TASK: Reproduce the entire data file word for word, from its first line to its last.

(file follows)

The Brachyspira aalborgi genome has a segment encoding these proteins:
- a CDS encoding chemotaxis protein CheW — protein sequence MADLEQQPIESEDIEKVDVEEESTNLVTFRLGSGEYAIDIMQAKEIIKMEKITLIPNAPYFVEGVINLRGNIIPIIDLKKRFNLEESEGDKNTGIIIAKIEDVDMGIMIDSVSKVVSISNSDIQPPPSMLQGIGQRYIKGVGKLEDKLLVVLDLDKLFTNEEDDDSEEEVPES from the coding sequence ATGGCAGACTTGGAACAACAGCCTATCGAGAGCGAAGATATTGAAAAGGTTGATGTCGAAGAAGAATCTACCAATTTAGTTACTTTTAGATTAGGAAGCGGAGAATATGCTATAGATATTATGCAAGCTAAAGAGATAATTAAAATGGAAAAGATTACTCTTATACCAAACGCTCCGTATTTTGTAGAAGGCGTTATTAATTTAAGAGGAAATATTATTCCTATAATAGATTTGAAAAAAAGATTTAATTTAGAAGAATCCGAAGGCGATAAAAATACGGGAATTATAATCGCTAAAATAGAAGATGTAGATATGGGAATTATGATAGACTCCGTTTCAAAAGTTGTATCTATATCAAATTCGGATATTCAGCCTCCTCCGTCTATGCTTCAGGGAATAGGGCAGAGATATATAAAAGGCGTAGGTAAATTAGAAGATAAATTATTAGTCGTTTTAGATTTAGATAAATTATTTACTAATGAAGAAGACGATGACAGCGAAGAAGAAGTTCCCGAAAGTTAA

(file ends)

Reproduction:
The Brachyspira aalborgi genome has a segment encoding these proteins:
- a CDS encoding chemotaxis protein CheW — protein sequence MADLEQQPIESEDIEKVDVEEESTNLVTFRLGSGEYAIDIMQAKEIIKMEKITLIPNAPYFVEGVINLRGNIIPIIDLKKRFNLEESEGDKNTGIIIAKIEDVDMGIMIDSVSKVVSISNSDIQPPPSMLQGIGQRYIKGVGKLEDKLLVVLDLDKLFTNEEDDDSEEEVPES from the coding sequence ATGGCAGACTTGGAACAACAGCCTATCGAGAGCGAAGATATTGAAAAGGTTGATGTCGAAGAAGAATCTACCAATTTAGTTACTTTTAGATTAGGAAGCGGAGAATATGCTATAGATATTATGCAAGCTAAAGAGATAATTAAAATGGAAAAGATTACTCTTATACCAAACGCTCCGTATTTTGTAGAAGGCGTTATTAATTTAAGAGGAAATATTATTCCTATAATAGATTTGAAAAAAAGATTTAATTTAGAAGAATCCGAAGGCGATAAAAATACGGGAATTATAATCGCTAAAATAGAAGATGTAGATATGGGAATTATGATAGACTCCGTTTCAAAAGTTGTATCTATATCAAATTCGGATATTCAGCCTCCTCCGTCTATGCTTCAGGGAATAGGGCAGAGATATATAAAAGGCGTAGGTAAATTAGAAGATAAATTATTAGTCGTTTTAGATTTAGATAAATTATTTACTAATGAAGAAGACGATGACAGCGAAGAAGAAGTTCCCGAAAGTTAA